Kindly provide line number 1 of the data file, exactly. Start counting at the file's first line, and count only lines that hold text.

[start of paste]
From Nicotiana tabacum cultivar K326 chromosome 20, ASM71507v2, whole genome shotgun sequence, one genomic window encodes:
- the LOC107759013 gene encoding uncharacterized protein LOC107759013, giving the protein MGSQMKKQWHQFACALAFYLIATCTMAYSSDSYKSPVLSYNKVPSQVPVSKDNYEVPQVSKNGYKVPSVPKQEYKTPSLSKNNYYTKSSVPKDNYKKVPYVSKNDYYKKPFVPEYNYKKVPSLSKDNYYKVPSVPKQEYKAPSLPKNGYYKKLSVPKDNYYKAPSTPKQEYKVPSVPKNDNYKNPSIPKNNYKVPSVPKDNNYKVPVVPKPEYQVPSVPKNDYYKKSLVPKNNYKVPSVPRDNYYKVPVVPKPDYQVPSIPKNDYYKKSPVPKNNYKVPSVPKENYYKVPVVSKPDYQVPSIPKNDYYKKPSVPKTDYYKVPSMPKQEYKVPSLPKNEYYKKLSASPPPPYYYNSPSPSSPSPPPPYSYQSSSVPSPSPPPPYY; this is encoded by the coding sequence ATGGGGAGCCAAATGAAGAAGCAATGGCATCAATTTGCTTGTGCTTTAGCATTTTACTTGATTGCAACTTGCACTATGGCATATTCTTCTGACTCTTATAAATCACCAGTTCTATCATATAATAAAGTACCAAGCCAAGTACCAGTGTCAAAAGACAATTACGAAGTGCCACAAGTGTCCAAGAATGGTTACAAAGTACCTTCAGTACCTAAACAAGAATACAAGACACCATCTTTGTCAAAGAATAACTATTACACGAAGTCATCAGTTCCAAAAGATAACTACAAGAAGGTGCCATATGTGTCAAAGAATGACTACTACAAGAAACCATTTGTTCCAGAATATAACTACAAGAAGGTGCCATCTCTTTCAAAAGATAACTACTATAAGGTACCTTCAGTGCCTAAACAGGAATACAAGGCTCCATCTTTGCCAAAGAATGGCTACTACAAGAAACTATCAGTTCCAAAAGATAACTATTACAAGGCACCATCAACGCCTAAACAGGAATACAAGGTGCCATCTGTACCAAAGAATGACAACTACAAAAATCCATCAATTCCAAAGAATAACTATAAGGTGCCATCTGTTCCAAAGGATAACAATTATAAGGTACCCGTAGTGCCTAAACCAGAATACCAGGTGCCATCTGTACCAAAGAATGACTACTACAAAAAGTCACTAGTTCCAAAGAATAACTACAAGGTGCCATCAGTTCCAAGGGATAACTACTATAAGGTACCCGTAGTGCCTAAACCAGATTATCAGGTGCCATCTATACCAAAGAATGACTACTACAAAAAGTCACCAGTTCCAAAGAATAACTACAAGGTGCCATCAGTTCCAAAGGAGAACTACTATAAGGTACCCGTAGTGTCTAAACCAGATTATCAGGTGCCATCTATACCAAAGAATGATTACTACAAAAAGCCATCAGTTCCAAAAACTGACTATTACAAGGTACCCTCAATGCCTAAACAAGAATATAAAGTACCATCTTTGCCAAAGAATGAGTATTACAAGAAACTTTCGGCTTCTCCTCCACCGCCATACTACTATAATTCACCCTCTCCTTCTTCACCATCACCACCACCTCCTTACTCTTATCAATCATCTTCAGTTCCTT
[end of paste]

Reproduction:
From Nicotiana tabacum cultivar K326 chromosome 20, ASM71507v2, whole genome shotgun sequence, one genomic window encodes: